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The Hypothetical Seven States of Matter

The seven states of matter, as they are hypothesized, are solid, liquid, gas, plasma, beam, heat, and condensate. The first three of these are proven and have been observed by most people. The other four have definite problems that prevent them from being widely accepted.

Plasma theory has all but been proven. This occurs when electrons are stripped from the atoms of an element. For instance, under the tremendous pressure and temperature of the sun, it is not only theorized that electrons could and should be stripped away from the atoms, it has also been measured. Solar flares consist of mostly solar plasma that has been blasted out of the sun’s gravitational pull. This is a major constituent of the solar wind.

Beam matter is more problematic. In the beam state, so the theory predicts, instead of moving about randomly as has been found to be the case of an atom and molecule observation, the atoms move in a tightly regulated fashion and parallel to each other. An example could be a laser, except that the beam of a laser does break down with distance and time. An electron flow and that is what we are really talking about, can be tightly confined initially. The problem is that in time and given distance, the atoms and electrons move progressively more erratically. They usually don’t remain coherent.

Heat or lack thereof is something that has been experienced and can be measured. The friction between particles causes it directly or indirectly. The problem with thinking of this as a state of matter and the reason so many people refuse to think of it as such is that except for beam matter, all the other forms in the seven state theories are thermal in form. That is, they all produce or can be defined in terms of thermal energy, or heat. In fact, heat is a form of energy and like all forms of energy; it can be converted to other forms of energy. Matter, on the other hand, cannot be converted to other forms of matter unless there is an exchange or increase of energy.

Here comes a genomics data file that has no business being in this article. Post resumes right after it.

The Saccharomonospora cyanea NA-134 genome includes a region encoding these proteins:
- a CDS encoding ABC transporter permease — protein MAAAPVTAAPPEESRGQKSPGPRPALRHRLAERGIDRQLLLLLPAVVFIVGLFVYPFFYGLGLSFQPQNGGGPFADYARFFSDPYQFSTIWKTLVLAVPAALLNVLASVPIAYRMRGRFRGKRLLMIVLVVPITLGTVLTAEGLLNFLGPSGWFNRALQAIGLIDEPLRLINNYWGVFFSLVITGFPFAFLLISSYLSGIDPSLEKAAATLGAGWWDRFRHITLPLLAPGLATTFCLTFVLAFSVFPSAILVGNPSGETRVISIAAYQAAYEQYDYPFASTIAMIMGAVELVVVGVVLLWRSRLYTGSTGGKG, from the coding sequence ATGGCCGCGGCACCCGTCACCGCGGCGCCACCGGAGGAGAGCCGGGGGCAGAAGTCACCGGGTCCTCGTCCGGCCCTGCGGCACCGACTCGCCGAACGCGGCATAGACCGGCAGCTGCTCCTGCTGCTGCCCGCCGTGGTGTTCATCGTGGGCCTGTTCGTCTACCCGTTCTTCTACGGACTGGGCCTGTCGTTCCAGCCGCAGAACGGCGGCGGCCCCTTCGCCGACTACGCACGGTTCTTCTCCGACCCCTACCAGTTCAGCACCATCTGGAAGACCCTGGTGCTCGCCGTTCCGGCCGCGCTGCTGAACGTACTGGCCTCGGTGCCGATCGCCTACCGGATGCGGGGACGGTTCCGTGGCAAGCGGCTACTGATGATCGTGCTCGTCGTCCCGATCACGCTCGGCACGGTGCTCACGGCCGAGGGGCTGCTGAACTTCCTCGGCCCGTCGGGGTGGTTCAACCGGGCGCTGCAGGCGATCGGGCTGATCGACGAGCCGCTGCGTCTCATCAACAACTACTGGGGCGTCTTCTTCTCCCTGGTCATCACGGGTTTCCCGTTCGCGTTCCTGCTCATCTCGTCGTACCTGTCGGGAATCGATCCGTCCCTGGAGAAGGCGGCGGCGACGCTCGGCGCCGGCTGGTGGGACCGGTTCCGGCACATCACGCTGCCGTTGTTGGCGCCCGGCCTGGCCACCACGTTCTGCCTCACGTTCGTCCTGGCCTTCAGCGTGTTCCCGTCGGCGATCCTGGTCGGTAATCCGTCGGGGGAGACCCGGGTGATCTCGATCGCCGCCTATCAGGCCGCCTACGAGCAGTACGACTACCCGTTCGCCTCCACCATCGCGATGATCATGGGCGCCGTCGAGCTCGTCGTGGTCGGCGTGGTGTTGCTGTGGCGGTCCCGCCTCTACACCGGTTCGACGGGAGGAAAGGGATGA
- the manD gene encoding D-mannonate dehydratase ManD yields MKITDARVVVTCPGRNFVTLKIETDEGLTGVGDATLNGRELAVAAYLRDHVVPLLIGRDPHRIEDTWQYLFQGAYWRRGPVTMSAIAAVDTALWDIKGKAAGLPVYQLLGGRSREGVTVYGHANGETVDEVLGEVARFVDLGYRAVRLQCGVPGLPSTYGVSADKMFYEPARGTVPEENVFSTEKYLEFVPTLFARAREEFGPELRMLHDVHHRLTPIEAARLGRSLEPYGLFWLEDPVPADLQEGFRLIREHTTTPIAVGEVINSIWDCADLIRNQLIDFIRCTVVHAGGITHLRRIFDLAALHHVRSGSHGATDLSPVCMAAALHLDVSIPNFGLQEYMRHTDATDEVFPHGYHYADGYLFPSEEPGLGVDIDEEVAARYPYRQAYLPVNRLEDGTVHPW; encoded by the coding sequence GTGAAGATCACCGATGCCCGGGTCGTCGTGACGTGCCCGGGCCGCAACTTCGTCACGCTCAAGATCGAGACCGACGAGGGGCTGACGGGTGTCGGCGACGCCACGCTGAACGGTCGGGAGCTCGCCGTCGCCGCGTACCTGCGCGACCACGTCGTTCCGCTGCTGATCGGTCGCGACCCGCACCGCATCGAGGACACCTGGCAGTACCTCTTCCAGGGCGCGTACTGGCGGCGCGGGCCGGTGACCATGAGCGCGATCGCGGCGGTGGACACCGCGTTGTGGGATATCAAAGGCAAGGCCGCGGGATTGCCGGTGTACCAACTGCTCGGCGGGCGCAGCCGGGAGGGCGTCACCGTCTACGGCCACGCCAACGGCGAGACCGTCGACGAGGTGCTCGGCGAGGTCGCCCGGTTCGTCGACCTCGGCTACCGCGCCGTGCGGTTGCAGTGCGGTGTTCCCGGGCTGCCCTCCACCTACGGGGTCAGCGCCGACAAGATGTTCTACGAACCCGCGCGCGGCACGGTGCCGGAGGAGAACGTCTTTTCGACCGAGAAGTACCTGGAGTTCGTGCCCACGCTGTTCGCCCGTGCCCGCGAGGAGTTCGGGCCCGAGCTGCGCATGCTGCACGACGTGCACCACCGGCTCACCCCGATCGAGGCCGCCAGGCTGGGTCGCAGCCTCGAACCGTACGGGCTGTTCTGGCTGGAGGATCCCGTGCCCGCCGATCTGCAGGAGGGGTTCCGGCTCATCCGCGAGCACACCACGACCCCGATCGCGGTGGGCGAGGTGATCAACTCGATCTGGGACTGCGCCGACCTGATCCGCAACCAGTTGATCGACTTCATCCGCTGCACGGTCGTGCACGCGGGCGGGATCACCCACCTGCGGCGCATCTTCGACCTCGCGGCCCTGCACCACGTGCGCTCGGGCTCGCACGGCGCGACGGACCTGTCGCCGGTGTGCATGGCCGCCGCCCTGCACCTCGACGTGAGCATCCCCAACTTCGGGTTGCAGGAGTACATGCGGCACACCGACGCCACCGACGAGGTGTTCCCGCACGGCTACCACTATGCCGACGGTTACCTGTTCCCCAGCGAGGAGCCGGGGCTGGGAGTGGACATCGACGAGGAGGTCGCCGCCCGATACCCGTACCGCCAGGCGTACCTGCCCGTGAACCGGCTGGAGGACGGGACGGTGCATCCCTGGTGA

Condensate or Zero State matter can best be thought of as highly compressed matter that has almost no internal movement. Lack of internal movement occurs when substances are very close to a temperature of absolute zero, and with a condensate state, compression must be so high that it occurs just before the formation of a singularity. Any additional compression, in other words, would lead to a black hole. One of the biggest problems with this is that it is purely theoretical and has not been directly observed or measured.

Even assuming that the additional four states listed above exist, it isn’t much of a stretch to see that they aren’t really different states of matter in and of themselves. Rather, they are mere alterations of the three states of matter that we know exist.

It is analogous to considering what happens to hydrogen under extremely intense pressure and calling that a changed state. In these situations, the hydrogen is called Metallic Hydrogen. This isn’t because it is actually a metal or has changed its form, only that under the conditions of extreme pressure, it takes on many metallic properties. In essence, metallic hydrogen is still a liquid that merely has additional properties.

Before we accept more than three states of matter, we must consider if the additional ‘states’ are truly different states or just substances in certain states that have different properties. It isn’t just the properties of matter that define the state of the matter, after all.


What do you think?

Written by Rex Trulove